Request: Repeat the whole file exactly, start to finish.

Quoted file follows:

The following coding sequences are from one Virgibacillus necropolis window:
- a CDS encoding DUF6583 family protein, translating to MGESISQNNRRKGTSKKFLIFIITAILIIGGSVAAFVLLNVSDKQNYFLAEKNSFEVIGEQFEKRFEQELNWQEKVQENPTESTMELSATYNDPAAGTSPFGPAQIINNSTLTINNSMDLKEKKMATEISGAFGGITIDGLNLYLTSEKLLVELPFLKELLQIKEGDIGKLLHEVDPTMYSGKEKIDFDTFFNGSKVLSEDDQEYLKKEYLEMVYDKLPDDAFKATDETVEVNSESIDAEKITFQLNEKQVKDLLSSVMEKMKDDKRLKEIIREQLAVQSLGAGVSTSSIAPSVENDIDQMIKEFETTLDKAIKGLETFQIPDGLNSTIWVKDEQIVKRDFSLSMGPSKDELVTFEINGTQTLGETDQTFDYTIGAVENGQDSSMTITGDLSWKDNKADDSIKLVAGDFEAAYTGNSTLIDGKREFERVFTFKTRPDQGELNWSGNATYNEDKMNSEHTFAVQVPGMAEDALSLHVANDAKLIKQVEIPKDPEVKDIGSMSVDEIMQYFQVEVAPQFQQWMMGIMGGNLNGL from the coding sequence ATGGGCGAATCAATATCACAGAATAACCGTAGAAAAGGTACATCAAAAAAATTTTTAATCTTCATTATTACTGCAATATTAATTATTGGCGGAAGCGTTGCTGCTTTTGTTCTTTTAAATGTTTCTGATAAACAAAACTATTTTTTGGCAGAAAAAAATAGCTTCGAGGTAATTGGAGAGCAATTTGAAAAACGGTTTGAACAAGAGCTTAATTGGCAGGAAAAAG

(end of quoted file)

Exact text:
The following coding sequences are from one Virgibacillus necropolis window:
- a CDS encoding DUF6583 family protein, translating to MGESISQNNRRKGTSKKFLIFIITAILIIGGSVAAFVLLNVSDKQNYFLAEKNSFEVIGEQFEKRFEQELNWQEKVQENPTESTMELSATYNDPAAGTSPFGPAQIINNSTLTINNSMDLKEKKMATEISGAFGGITIDGLNLYLTSEKLLVELPFLKELLQIKEGDIGKLLHEVDPTMYSGKEKIDFDTFFNGSKVLSEDDQEYLKKEYLEMVYDKLPDDAFKATDETVEVNSESIDAEKITFQLNEKQVKDLLSSVMEKMKDDKRLKEIIREQLAVQSLGAGVSTSSIAPSVENDIDQMIKEFETTLDKAIKGLETFQIPDGLNSTIWVKDEQIVKRDFSLSMGPSKDELVTFEINGTQTLGETDQTFDYTIGAVENGQDSSMTITGDLSWKDNKADDSIKLVAGDFEAAYTGNSTLIDGKREFERVFTFKTRPDQGELNWSGNATYNEDKMNSEHTFAVQVPGMAEDALSLHVANDAKLIKQVEIPKDPEVKDIGSMSVDEIMQYFQVEVAPQFQQWMMGIMGGNLNGL from the coding sequence ATGGGCGAATCAATATCACAGAATAACCGTAGAAAAGGTACATCAAAAAAATTTTTAATCTTCATTATTACTGCAATATTAATTATTGGCGGAAGCGTTGCTGCTTTTGTTCTTTTAAATGTTTCTGATAAACAAAACTATTTTTTGGCAGAAAAAAATAGCTTCGAGGTAATTGGAGAGCAATTTGAAAAACGGTTTGAACAAGAGCTTAATTGGCAGGAAAAAG